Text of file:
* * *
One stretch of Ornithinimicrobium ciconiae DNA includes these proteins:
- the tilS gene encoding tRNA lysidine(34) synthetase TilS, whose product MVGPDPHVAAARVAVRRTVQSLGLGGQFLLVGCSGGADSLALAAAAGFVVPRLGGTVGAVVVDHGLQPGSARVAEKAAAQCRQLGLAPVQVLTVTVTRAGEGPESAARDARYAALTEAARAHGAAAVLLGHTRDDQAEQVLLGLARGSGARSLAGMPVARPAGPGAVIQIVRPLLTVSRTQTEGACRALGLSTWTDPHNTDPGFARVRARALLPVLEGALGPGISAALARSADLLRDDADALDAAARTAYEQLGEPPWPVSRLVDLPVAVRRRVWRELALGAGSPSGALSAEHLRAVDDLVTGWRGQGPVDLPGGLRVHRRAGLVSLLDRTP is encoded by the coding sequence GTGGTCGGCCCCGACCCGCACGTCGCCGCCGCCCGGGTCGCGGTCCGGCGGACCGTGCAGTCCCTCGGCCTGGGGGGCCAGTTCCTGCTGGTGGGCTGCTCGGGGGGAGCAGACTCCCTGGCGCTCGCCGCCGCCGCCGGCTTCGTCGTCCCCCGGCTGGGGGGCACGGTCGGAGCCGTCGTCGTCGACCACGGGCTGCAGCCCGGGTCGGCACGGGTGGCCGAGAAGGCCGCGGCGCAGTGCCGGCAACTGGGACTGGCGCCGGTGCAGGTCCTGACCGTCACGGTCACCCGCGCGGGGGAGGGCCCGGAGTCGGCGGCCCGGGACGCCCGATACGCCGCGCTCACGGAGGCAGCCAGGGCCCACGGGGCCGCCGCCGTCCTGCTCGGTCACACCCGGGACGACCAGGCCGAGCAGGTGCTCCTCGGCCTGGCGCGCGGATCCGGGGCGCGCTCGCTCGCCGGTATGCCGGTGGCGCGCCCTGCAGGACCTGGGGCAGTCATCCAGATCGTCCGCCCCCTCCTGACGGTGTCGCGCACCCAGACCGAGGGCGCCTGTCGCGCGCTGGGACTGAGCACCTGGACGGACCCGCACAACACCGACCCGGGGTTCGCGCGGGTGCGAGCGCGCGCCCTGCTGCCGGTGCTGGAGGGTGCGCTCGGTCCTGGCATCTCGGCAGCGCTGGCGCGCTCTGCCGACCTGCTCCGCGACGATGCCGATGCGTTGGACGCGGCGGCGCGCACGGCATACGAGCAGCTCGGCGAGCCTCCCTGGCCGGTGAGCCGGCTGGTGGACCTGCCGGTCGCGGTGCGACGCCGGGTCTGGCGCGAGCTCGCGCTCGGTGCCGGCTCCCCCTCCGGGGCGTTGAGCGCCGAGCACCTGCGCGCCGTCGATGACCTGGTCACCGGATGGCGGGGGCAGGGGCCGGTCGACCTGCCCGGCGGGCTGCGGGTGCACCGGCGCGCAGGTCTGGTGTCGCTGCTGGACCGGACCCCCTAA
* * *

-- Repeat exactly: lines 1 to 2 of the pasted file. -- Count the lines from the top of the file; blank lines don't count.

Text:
One stretch of Ornithinimicrobium ciconiae DNA includes these proteins:
- the tilS gene encoding tRNA lysidine(34) synthetase TilS, whose product MVGPDPHVAAARVAVRRTVQSLGLGGQFLLVGCSGGADSLALAAAAGFVVPRLGGTVGAVVVDHGLQPGSARVAEKAAAQCRQLGLAPVQVLTVTVTRAGEGPESAARDARYAALTEAARAHGAAAVLLGHTRDDQAEQVLLGLARGSGARSLAGMPVARPAGPGAVIQIVRPLLTVSRTQTEGACRALGLSTWTDPHNTDPGFARVRARALLPVLEGALGPGISAALARSADLLRDDADALDAAARTAYEQLGEPPWPVSRLVDLPVAVRRRVWRELALGAGSPSGALSAEHLRAVDDLVTGWRGQGPVDLPGGLRVHRRAGLVSLLDRTP is encoded by the coding sequence GTGGTCGGCCCCGACCCGCACGTCGCCGCCGCCCGGGTCGCGGTCCGGCGGACCGTGCAGTCCCTCGGCCTGGGGGGCCAGTTCCTGCTGGTGGGCTGCTCGGGGGGAGCAGACTCCCTGGCGCTCGCCGCCGCCGCCGGCTTCGTCGTCCCCCGGCTGGGGGGCACGGTCGGAGCCGTCGTCGTCGACCACGGGCTGCAGCCCGGGTCGGCACGGGTGGCCGAGAAGGCCGCGGCGCAGTGCCGGCAACTGGGACTGGCGCCGGTGCAGGTCCTGACCGTCACGGTCACCCGCGCGGGGGAGGGCCCGGAGTCGGCGGCCCGGGACGCCCGATACGCCGCGCTCACGGAGGCAGCCAGGGCCCACGGGGCCGCCGCCGTCCTGCTCGGTCACACCCGGGACGACCAGGCCGAGCAGGTGCTCCTCGGCCTGGCGCGCGGATCCGGGGCGCGCTCGCTCGCCGGTATGCCGGTGGCGCGCCCTGCAGGACCTGGGGCAGTCATCCAGATCGTCCGCCCCCTCCTGACGGTGTCGCGCACCCAGACCGAGGGCGCCTGTCGCGCGCTGGGACTGAGCACCTGGACGGACCCGCACAACACCGACCCGGGGTTCGCGCGGGTGCGAGCGCGCGCCCTGCTGCCGGTGCTGGAGGGTGCGCTCGGTCCTGGCATCTCGGCAGCGCTGGCGCGCTCTGCCGACCTGCTCCGCGACGATGCCGATGCGTTGGACGCGGCGGCGCGCACGGCATACGAGCAGCTCGGCGAGCCTCCCTGGCCGGTGAGCCGGCTGGTGGACCTGCCGGTCGCGGTGCGACGCCGGGTCTGGCGCGAGCTCGCGCTCGGTGCCGGCTCCCCCTCCGGGGCGTTGAGCGCCGAGCACCTGCGCGCCGTCGATGACCTGGTCACCGGATGGCGGGGGCAGGGGCCGGTCGACCTGCCCGGCGGGCTGCGGGTGCACCGGCGCGCAGGTCTGGTGTCGCTGCTGGACCGGACCCCCTAA